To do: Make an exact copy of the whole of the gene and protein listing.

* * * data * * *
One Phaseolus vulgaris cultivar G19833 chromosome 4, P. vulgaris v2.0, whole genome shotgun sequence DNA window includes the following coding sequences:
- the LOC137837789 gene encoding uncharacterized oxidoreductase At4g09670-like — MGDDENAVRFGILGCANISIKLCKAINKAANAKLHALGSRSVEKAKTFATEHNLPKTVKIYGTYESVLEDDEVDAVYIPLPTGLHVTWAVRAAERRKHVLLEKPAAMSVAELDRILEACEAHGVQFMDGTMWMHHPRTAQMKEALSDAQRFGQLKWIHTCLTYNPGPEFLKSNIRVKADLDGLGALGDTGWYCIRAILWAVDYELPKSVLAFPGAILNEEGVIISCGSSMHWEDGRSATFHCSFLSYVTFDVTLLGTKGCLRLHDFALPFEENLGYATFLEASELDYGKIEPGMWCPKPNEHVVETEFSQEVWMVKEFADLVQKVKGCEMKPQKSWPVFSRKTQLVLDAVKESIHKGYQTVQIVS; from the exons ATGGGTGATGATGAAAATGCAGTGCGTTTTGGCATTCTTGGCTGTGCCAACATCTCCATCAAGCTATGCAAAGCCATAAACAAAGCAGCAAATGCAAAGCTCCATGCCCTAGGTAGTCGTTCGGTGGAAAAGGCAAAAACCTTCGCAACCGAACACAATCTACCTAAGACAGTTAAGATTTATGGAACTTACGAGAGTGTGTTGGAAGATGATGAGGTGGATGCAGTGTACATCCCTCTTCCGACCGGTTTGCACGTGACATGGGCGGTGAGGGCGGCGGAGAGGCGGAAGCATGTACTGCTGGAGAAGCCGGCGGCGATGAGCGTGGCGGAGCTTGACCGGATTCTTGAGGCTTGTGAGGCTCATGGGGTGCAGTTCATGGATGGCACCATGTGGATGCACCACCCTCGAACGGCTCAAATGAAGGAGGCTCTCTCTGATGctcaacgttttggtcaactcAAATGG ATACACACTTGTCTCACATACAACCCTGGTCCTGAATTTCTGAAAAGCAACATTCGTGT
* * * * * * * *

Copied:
One Phaseolus vulgaris cultivar G19833 chromosome 4, P. vulgaris v2.0, whole genome shotgun sequence DNA window includes the following coding sequences:
- the LOC137837789 gene encoding uncharacterized oxidoreductase At4g09670-like — MGDDENAVRFGILGCANISIKLCKAINKAANAKLHALGSRSVEKAKTFATEHNLPKTVKIYGTYESVLEDDEVDAVYIPLPTGLHVTWAVRAAERRKHVLLEKPAAMSVAELDRILEACEAHGVQFMDGTMWMHHPRTAQMKEALSDAQRFGQLKWIHTCLTYNPGPEFLKSNIRVKADLDGLGALGDTGWYCIRAILWAVDYELPKSVLAFPGAILNEEGVIISCGSSMHWEDGRSATFHCSFLSYVTFDVTLLGTKGCLRLHDFALPFEENLGYATFLEASELDYGKIEPGMWCPKPNEHVVETEFSQEVWMVKEFADLVQKVKGCEMKPQKSWPVFSRKTQLVLDAVKESIHKGYQTVQIVS; from the exons ATGGGTGATGATGAAAATGCAGTGCGTTTTGGCATTCTTGGCTGTGCCAACATCTCCATCAAGCTATGCAAAGCCATAAACAAAGCAGCAAATGCAAAGCTCCATGCCCTAGGTAGTCGTTCGGTGGAAAAGGCAAAAACCTTCGCAACCGAACACAATCTACCTAAGACAGTTAAGATTTATGGAACTTACGAGAGTGTGTTGGAAGATGATGAGGTGGATGCAGTGTACATCCCTCTTCCGACCGGTTTGCACGTGACATGGGCGGTGAGGGCGGCGGAGAGGCGGAAGCATGTACTGCTGGAGAAGCCGGCGGCGATGAGCGTGGCGGAGCTTGACCGGATTCTTGAGGCTTGTGAGGCTCATGGGGTGCAGTTCATGGATGGCACCATGTGGATGCACCACCCTCGAACGGCTCAAATGAAGGAGGCTCTCTCTGATGctcaacgttttggtcaactcAAATGG ATACACACTTGTCTCACATACAACCCTGGTCCTGAATTTCTGAAAAGCAACATTCGTGT